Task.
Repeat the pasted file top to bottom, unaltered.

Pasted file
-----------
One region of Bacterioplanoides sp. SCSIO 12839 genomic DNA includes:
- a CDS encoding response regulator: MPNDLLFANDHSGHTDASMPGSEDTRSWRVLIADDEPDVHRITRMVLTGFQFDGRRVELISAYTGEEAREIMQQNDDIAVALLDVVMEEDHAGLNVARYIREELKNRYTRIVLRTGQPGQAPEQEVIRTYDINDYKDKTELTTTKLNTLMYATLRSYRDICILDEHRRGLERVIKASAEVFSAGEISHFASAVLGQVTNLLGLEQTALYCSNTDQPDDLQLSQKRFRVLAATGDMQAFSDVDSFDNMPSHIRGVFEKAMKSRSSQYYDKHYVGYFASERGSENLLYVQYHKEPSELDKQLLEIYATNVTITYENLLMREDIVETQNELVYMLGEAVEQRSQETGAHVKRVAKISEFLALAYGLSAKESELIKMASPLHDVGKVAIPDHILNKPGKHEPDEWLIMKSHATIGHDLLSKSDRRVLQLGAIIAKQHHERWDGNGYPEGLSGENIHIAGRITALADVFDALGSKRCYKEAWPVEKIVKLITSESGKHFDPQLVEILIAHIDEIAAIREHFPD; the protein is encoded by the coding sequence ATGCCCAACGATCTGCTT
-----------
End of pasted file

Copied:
One region of Bacterioplanoides sp. SCSIO 12839 genomic DNA includes:
- a CDS encoding response regulator: MPNDLLFANDHSGHTDASMPGSEDTRSWRVLIADDEPDVHRITRMVLTGFQFDGRRVELISAYTGEEAREIMQQNDDIAVALLDVVMEEDHAGLNVARYIREELKNRYTRIVLRTGQPGQAPEQEVIRTYDINDYKDKTELTTTKLNTLMYATLRSYRDICILDEHRRGLERVIKASAEVFSAGEISHFASAVLGQVTNLLGLEQTALYCSNTDQPDDLQLSQKRFRVLAATGDMQAFSDVDSFDNMPSHIRGVFEKAMKSRSSQYYDKHYVGYFASERGSENLLYVQYHKEPSELDKQLLEIYATNVTITYENLLMREDIVETQNELVYMLGEAVEQRSQETGAHVKRVAKISEFLALAYGLSAKESELIKMASPLHDVGKVAIPDHILNKPGKHEPDEWLIMKSHATIGHDLLSKSDRRVLQLGAIIAKQHHERWDGNGYPEGLSGENIHIAGRITALADVFDALGSKRCYKEAWPVEKIVKLITSESGKHFDPQLVEILIAHIDEIAAIREHFPD; the protein is encoded by the coding sequence ATGCCCAACGATCTGCTT